Irregular migration to EU at lowest level since 2013, rise in EastMed route


The number of irregular migration recorded on the European Union’s external borders fell last year to the lowest level since 2013, due to a drop in the number of people reaching European shores via the Central and Western Mediterranean routes, the European Union's border control agency Frontex said Wednesday.

Preliminary data for 2019 showed a 6 percent fall in illegal border crossings to just over 139,000, a whopping 92 percent below the record number recorded in 2015, when migratory flows reached their peak.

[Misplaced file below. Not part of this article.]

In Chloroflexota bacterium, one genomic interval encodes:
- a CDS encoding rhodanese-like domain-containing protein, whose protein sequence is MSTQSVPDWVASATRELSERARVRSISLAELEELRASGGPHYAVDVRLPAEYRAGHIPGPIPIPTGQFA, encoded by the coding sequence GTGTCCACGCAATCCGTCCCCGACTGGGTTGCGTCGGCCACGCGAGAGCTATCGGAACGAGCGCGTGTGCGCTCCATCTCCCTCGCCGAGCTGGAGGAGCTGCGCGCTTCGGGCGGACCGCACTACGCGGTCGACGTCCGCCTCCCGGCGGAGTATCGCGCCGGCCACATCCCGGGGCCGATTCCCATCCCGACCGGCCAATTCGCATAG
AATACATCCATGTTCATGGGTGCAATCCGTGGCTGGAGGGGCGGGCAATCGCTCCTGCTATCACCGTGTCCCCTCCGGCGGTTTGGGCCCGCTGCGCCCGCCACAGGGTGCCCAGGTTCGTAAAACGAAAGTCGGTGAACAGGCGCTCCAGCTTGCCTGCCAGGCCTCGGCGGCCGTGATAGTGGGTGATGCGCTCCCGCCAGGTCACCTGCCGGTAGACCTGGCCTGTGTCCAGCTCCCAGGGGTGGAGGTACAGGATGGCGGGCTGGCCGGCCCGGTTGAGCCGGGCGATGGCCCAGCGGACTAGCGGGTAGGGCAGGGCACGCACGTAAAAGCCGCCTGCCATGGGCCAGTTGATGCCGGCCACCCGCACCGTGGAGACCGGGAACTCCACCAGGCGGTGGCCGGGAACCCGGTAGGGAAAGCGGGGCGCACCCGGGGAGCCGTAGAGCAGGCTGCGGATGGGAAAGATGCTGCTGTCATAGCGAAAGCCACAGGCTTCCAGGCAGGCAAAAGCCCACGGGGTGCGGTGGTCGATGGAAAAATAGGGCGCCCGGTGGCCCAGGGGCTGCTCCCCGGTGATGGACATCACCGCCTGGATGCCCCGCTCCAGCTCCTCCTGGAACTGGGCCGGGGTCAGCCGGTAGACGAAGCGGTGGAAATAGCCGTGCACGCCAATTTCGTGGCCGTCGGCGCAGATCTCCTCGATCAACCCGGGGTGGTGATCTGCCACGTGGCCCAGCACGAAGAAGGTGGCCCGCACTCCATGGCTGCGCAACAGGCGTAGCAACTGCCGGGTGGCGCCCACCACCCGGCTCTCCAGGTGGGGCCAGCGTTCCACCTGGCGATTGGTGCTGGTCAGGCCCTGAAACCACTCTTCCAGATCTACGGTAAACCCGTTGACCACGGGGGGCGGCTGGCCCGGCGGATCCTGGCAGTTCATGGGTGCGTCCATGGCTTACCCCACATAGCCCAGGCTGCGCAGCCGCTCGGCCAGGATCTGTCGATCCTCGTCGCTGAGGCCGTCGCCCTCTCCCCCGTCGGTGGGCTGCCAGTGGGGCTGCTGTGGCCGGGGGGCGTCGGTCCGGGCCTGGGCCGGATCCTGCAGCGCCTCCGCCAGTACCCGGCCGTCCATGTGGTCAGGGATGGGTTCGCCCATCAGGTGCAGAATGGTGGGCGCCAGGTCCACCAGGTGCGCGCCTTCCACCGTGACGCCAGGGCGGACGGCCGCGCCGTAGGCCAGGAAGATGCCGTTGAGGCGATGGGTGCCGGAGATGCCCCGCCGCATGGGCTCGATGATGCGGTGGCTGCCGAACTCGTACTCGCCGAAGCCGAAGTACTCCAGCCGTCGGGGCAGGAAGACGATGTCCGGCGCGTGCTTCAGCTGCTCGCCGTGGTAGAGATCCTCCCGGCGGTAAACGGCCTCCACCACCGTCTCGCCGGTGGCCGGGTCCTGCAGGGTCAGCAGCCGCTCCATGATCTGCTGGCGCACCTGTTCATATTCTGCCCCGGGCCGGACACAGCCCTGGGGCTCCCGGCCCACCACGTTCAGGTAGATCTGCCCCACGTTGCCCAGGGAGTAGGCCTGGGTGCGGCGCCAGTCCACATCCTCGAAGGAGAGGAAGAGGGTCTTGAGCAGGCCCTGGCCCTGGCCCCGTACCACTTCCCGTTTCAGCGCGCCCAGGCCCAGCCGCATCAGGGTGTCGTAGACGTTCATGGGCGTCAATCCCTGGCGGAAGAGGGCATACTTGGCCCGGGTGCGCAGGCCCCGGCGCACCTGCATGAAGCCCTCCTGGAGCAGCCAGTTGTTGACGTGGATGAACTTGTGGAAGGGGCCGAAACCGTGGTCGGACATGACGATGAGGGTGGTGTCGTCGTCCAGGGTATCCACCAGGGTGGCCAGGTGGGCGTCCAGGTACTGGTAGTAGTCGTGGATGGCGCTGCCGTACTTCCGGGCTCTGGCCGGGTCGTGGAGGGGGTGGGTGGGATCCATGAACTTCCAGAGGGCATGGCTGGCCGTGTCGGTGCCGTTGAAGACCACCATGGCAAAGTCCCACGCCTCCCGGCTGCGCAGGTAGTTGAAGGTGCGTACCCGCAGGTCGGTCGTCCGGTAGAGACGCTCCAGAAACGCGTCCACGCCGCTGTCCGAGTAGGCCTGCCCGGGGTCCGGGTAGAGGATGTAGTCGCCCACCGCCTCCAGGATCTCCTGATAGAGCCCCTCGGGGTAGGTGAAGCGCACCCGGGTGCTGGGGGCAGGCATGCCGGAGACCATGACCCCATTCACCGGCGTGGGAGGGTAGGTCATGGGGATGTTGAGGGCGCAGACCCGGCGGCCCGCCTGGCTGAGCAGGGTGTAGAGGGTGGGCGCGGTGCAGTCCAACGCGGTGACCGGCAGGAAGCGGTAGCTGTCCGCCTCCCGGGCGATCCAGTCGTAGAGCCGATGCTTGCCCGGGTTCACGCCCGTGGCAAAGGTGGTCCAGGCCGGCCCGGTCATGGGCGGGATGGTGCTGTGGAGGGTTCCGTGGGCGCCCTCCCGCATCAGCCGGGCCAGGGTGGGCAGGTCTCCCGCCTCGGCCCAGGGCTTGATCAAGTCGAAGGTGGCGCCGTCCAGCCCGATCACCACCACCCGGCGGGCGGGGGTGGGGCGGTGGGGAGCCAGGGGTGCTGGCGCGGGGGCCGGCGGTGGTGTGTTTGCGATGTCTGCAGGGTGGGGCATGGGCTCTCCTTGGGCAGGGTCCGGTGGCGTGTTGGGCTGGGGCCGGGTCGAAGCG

However, the Eastern Mediterranean saw growing migratory pressure starting in the spring, which peaked in September and then started falling in accordance with the seasonal trend.

Last year, more than 82,000 migrants used that route, roughly 46 percent more than in 2018, the data showed.

Frontex said some migrants transferred from the Greek islands to the mainland appear to have continued on the Western Balkan migratory route.

"There has been an increase in detections on the Greek-Albanian border after the start of the Frontex joint operation in May. In the second half of the year, a significant number of detections was reported on the EU borders with Serbia," the agency said.